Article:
The above story is based on materials provided by Elsevier Health Sciences. Note: Materials may be edited for content and length.


Journal Reference:

  1. C. Devine, T. Farrell, C. Blake, M. Jastran, E. Wethington, C. Bisogni. Work Conditions and the Food Choice Coping Strategies of Employed Parents. Journal of Nutrition Education and Behavior, 2009; 41 (5): 365 DOI: 10.1016/j.jneb.2009.01.007

Cite This Page:

Elsevier Health Sciences. "Work Conditions Impact Parents' Food Choices." ScienceDaily. ScienceDaily, 15 September 2009. <www.sciencedaily.com/releases/2009/09/090909064719.htm>.
Elsevier Health Sciences. (2009, September 15). Work Conditions Impact Parents' Food Choices. ScienceDaily. Retrieved October 23, 2014 from www.sciencedaily.com/releases/2009/09/090909064719.htm
Elsevier Health Sciences. "Work Conditions Impact Parents' Food Choices." ScienceDaily. www.sciencedaily.com/releases/2009/09/090909064719.htm (accessed October 23, 2014).

Share This



More Health & Medicine News

Thursday, October 23, 2014

Featured Research

from universities, journals, and other organizations


Featured Videos

from AP, Reuters, AFP, and other news services

Ebola Fears Keep Guinea Hospitals Empty

Ebola Fears Keep Guinea Hospitals Empty

AP (Oct. 23, 2014) — Fears of Ebola are keeping doctors and patients alike away from hospitals in the West African nation of Guinea. (Oct. 23) Video provided by AP
Powered by NewsLook.com
Orthodontist Mom Jennifer Salzer on the Best Time for Braces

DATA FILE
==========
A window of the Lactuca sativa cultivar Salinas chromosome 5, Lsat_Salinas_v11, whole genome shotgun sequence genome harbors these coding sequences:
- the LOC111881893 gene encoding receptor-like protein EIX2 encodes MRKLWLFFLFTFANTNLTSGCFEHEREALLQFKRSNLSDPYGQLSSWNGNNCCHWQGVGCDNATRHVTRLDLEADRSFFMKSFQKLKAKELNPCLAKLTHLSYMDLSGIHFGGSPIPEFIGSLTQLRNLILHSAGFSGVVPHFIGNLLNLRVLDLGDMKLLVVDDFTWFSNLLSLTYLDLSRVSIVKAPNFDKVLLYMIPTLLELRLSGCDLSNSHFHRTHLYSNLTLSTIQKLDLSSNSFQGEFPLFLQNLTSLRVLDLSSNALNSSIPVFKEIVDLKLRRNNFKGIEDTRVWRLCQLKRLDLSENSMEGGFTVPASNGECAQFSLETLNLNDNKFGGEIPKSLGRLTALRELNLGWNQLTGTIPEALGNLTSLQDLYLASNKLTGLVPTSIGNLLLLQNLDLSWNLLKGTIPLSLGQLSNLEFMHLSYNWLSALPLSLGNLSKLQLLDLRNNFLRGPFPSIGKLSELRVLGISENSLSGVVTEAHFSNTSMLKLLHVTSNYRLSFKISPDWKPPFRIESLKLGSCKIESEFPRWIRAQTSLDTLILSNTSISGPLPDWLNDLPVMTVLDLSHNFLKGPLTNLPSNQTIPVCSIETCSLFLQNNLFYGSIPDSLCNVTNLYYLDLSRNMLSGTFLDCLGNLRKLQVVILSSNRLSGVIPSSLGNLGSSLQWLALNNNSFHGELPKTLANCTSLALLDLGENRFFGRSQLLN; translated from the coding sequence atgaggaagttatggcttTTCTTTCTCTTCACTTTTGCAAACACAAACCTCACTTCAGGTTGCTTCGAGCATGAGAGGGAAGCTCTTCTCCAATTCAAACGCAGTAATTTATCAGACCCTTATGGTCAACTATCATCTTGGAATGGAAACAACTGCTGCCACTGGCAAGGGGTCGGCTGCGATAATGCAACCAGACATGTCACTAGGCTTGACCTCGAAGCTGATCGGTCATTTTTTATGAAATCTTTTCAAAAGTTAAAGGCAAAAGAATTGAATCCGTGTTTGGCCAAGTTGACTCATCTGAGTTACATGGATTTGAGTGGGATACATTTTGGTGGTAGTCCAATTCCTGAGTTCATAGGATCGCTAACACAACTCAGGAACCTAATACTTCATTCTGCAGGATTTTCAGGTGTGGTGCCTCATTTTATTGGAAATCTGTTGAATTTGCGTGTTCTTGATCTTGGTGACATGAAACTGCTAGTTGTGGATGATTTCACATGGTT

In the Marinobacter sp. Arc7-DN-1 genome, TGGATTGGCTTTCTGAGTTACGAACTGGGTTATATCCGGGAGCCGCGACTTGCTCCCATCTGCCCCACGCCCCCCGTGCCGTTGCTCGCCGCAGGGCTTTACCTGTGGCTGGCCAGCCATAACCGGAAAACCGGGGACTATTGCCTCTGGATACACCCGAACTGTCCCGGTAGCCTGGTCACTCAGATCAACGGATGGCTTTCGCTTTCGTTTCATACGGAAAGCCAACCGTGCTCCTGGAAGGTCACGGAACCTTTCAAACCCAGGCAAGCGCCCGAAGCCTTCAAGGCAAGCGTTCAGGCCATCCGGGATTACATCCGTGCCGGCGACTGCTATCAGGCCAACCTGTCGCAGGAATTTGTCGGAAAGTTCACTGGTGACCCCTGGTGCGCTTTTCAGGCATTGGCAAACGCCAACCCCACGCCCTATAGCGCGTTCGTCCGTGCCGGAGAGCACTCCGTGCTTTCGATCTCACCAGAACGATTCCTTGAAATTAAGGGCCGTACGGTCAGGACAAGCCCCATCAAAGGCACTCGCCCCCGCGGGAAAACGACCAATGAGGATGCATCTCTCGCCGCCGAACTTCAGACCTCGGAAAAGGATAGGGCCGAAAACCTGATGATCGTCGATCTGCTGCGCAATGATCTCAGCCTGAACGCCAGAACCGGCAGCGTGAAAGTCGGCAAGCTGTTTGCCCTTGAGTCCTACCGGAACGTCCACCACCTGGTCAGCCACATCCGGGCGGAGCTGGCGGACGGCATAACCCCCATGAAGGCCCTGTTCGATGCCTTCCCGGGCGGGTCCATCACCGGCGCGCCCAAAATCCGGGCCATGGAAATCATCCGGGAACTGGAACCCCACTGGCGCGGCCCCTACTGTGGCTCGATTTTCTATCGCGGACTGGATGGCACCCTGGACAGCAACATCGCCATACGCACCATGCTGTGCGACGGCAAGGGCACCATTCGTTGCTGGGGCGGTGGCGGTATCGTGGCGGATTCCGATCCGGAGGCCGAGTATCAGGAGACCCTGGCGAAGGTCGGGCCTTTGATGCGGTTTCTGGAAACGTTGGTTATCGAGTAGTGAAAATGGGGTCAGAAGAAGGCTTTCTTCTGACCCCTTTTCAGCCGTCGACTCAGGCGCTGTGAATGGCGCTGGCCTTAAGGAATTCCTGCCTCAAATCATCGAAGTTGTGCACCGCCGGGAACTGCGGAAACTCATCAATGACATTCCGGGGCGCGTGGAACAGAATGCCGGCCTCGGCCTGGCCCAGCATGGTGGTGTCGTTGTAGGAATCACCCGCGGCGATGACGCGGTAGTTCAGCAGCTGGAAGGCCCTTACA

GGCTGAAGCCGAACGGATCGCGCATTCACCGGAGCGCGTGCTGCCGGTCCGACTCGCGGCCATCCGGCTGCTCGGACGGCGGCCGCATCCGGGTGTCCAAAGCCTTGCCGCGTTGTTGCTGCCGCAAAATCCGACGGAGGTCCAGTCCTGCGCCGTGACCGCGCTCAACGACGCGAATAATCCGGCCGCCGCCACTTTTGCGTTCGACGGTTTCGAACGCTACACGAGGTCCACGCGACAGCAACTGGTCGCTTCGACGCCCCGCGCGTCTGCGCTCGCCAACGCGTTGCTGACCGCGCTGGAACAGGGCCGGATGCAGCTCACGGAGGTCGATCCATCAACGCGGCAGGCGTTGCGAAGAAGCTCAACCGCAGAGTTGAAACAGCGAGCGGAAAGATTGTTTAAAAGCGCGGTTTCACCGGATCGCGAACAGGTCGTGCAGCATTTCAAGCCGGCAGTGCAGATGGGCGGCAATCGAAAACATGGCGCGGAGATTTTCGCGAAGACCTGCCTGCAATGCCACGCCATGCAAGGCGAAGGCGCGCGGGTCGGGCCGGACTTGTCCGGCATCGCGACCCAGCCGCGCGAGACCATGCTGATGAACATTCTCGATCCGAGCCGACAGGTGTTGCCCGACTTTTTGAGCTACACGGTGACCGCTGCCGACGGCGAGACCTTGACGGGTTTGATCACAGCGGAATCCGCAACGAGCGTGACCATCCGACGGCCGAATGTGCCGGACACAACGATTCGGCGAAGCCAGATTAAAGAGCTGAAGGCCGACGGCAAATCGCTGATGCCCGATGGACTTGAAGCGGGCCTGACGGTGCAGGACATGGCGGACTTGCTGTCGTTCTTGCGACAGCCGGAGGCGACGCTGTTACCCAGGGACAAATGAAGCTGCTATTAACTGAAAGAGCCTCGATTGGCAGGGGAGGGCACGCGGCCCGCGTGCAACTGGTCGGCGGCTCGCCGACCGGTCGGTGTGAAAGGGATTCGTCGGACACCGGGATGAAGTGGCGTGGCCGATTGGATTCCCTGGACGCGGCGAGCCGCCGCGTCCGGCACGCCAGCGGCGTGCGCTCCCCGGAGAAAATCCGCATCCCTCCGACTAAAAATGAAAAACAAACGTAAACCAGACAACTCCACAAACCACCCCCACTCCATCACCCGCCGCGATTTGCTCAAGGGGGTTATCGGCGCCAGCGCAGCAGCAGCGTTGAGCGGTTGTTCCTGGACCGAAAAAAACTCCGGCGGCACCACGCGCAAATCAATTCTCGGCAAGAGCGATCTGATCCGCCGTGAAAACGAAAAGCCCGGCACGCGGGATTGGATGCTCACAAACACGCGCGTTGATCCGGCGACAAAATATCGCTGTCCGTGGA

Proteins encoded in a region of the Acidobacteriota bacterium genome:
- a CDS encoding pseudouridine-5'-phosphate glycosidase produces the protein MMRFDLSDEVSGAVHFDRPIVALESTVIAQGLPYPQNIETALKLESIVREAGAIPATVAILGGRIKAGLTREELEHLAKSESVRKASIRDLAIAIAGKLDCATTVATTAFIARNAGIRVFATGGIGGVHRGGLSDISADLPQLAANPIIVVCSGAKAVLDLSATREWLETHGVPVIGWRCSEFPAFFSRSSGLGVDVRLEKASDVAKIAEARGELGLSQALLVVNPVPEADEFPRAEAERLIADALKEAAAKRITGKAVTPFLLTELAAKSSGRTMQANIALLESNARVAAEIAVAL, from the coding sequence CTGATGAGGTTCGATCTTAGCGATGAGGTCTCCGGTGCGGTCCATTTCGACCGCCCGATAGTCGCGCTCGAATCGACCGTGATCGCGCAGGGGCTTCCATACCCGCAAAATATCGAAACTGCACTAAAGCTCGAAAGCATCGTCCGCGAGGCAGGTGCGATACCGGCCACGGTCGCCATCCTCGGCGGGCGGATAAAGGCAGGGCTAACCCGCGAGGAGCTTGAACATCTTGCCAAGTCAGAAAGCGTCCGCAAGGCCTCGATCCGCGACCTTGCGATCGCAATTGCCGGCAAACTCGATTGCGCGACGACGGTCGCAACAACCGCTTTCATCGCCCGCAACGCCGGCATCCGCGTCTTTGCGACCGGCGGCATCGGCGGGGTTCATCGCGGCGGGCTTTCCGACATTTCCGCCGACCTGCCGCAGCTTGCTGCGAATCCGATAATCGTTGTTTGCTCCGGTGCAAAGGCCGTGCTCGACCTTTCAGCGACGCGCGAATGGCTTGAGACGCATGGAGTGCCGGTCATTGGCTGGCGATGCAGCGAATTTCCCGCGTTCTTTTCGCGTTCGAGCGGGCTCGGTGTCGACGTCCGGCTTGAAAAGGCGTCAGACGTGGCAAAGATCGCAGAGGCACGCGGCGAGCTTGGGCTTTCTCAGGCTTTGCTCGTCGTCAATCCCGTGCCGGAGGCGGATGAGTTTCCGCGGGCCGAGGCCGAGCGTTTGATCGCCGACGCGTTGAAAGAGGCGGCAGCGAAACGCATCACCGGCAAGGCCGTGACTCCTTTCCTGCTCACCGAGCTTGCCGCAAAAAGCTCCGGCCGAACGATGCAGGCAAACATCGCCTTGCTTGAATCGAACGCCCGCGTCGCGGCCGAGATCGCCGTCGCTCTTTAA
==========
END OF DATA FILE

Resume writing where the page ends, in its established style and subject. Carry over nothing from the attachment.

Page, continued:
Orthodontist Mom Jennifer Salzer on the Best Time for Braces

Working Mother (Oct. 22, 2014) — Is your child ready? Video provided by Working Mother
Powered by NewsLook.com
U.S. Issues Ebola Travel Restrictions, Are Visa Bans Next?

U.S. Issues Ebola Travel Restrictions, Are Visa Bans Next?

Newsy (Oct. 22, 2014) — Now that the U.S. is restricting travel from West Africa, some are dropping questions about a travel ban and instead asking about visa bans. Video provided by Newsy
Powered by NewsLook.com
More People Diagnosed With TB In 2013, But There's Good News

More People Diagnosed With TB In 2013, But There's Good News

Newsy (Oct. 22, 2014) — The World Health Organizations says TB numbers rose in 2013, but it's partly due to better detection and more survivors. Video provided by Newsy
Powered by NewsLook.com

Search ScienceDaily

Number of stories in archives: 140,361

Find with keyword(s):
 
Enter a keyword or phrase to search ScienceDaily for related topics and research stories.

Save/Print:
Share:  

Breaking News:

Strange & Offbeat Stories

 

Health & Medicine

Mind & Brain

Living & Well

In Other News

... from NewsDaily.com

Science News

Health News

Environment News

Technology News



Save/Print:
Share:  

Free Subscriptions


Get the latest science news with ScienceDaily's free email newsletters, updated daily and weekly. Or view hourly updated newsfeeds in your RSS reader:

Get Social & Mobile


Keep up to date with the latest news from ScienceDaily via social networks and mobile apps:

Have Feedback?


Tell us what you think of ScienceDaily -- we welcome both positive and negative comments. Have any problems using the site? Questions?
Mobile iPhone Android Web
Follow Facebook Twitter Google+
Subscribe RSS Feeds Email Newsletters
Latest Headlines Health & Medicine Mind & Brain Space & Time Matter & Energy Computers & Math Plants & Animals Earth & Climate Fossils & Ruins